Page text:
Brian Frederick, CFP®, CIMA®

We are all hearing a lot of commentary about the spread of the coronavirus. It is concerning because no one knows for sure how fast and far it will spread and what sort of lethality it carries. The first US case of the coronavirus was in Snohomish County and after a quarantine he was released and is back at work now. Let's hope that 99.9% or more of the cases are like that. That would make it the same as the common flu in the United States. People are fearing that it will be much worse and that it will have a lasting impact on the world's economy. The next month or two will help determine what the health and economic ramifications are, but what are investors to do in the meantime?

While we all know that markets don't go up every day or move in a straight line, it is never fun to watch the market gyrate. During these times it is difficult to stay with the investment plan, but it is important to stick with it.

Investment psychology plays an important role for successful, long term investors. One of the main reasons or biases that people have is called loss aversion. Essentially, the average person experiences twice the amount of pain from a 10% drop in investments as they feel joy in a similar 10% gain. Loss aversion creates stress and during these emotional times, people do what feels good and sell. This stops the pain temporarily, but it is proven that getting back in at the right moment is almost impossible. This bias is the main force behind the growing field of behavioral finance.

It is also one of the things that we count on in our investment strategy. We know markets react and go to extremes at times. This can be measured many different ways, but our process employs rebalancing. All rebalancing does is systematize selling high and buying low. Our last rebalance was done on 12/23/19. We did it to lock in some of the profits from a great year and reduce the risk in preparation for the expected ups and downs of the market in an election year.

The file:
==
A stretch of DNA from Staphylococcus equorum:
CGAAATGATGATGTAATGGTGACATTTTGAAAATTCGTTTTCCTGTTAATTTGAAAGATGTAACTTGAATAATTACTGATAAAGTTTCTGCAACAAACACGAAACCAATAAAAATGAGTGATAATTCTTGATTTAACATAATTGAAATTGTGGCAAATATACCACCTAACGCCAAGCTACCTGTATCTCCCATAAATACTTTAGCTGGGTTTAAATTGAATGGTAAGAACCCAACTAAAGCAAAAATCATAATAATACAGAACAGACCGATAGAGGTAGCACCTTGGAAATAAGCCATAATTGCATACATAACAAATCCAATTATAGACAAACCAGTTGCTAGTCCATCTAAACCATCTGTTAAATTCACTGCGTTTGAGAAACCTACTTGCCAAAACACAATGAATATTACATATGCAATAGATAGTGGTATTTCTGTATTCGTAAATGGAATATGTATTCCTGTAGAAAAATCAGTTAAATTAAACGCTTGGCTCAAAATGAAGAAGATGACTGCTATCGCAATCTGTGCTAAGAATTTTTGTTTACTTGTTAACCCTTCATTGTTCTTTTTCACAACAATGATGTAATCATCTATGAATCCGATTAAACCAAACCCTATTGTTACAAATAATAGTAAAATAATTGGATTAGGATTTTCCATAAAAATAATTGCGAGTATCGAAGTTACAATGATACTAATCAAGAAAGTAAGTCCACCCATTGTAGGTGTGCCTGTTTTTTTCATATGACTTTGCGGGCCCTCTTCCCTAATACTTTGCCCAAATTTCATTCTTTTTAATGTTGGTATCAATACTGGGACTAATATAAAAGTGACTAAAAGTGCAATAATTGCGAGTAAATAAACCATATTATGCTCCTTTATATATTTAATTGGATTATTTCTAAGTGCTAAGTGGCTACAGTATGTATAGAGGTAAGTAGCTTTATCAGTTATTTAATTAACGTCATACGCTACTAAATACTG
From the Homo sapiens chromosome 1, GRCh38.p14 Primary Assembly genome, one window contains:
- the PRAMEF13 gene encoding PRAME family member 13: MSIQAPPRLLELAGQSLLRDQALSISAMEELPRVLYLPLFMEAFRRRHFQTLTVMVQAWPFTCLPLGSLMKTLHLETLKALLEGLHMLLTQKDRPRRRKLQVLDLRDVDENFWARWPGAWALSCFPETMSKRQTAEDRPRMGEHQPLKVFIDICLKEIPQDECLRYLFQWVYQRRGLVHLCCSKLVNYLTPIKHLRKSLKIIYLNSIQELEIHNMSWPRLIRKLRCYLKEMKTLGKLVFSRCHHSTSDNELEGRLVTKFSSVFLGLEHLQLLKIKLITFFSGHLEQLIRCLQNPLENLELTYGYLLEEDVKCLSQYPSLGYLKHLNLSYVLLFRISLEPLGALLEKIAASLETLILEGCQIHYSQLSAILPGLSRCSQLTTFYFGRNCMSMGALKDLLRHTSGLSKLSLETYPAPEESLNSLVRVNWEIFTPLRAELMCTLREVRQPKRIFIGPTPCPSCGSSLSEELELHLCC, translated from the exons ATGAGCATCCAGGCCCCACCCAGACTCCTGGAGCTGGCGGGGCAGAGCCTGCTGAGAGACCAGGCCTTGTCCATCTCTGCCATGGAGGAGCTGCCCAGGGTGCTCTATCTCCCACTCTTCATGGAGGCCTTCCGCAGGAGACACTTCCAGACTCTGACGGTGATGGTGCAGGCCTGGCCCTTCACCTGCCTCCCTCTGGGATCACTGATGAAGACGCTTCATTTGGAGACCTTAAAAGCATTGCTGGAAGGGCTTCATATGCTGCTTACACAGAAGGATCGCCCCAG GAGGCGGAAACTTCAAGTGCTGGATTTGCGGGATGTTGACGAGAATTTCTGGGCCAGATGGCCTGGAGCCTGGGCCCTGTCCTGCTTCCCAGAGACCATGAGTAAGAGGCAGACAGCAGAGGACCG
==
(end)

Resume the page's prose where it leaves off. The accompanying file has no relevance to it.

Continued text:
We are nearing another point of rebalancing to take advantage of the dislocation in the market.

The chart below shows the last 40 years of market returns by year and also the fluctuations from the highest point to the lowest. Every year there have been fluctuations and most have seen pretty dramatic movements. Rebalancing helps us take advantage of these opportunities.

US Market Intra-year Gains and Declines
US Market Intra-year Gains and Declines

Source: Dimensional Advisors Fund LP Presentation

US Market Intra-year Gains and Declines

The information contained in this report does not purport to be a complete description of the securities, markets, or developments referred to in this material. The information has been obtained from sources considered to be reliable, but we do not guarantee that the foregoing material is accurate or complete nor is it a recommendation. Any opinions are those of Brian Frederick are not necessarily those of Raymond James. Expressions of opinion are as of this date and are subject to change without notice. There is no guarantee that these statements, opinions or forecasts provided herein will prove to be correct. Investing involves risk and you may incur a profit or loss regardless of strategy selected. Keep in mind that individuals cannot invest directly in any index, and index performance does not include transaction costs or other fees, which will affect actual investment performance. Individual investor's results will vary. Past performance does not guarantee future results. Future investment performance cannot be guaranteed, investment yields will fluctuate with market conditions.

Rebalancing a non-retirement account could be a taxable event that may increase your tax liability.

The S&P 500 is an unmanaged index of 500 widely held stocks that is generally considered representative of the U.S. stock market.

The Russell 3000 Index measures the performance of the 3,000 largest U.S. companies based on total market capitalization, which represents approximately 98% of the investable U.S. equity market.

Figure 1 is a hypothetical illustration and is not intended to reflect the actual performance of any particular security. Future performance cannot be guaranteed, and investment yields will fluctuate with market conditions.

Certified Financial Planner Board of Standards Inc. (CFP Board) owns the certification marks CFP®, Certified Financial Planner™, CFP® (with plaque design), and CFP® (with flame design) in the U.S., which it authorizes use of by individuals who successfully complete CFP Board's initial and ongoing certification requirements.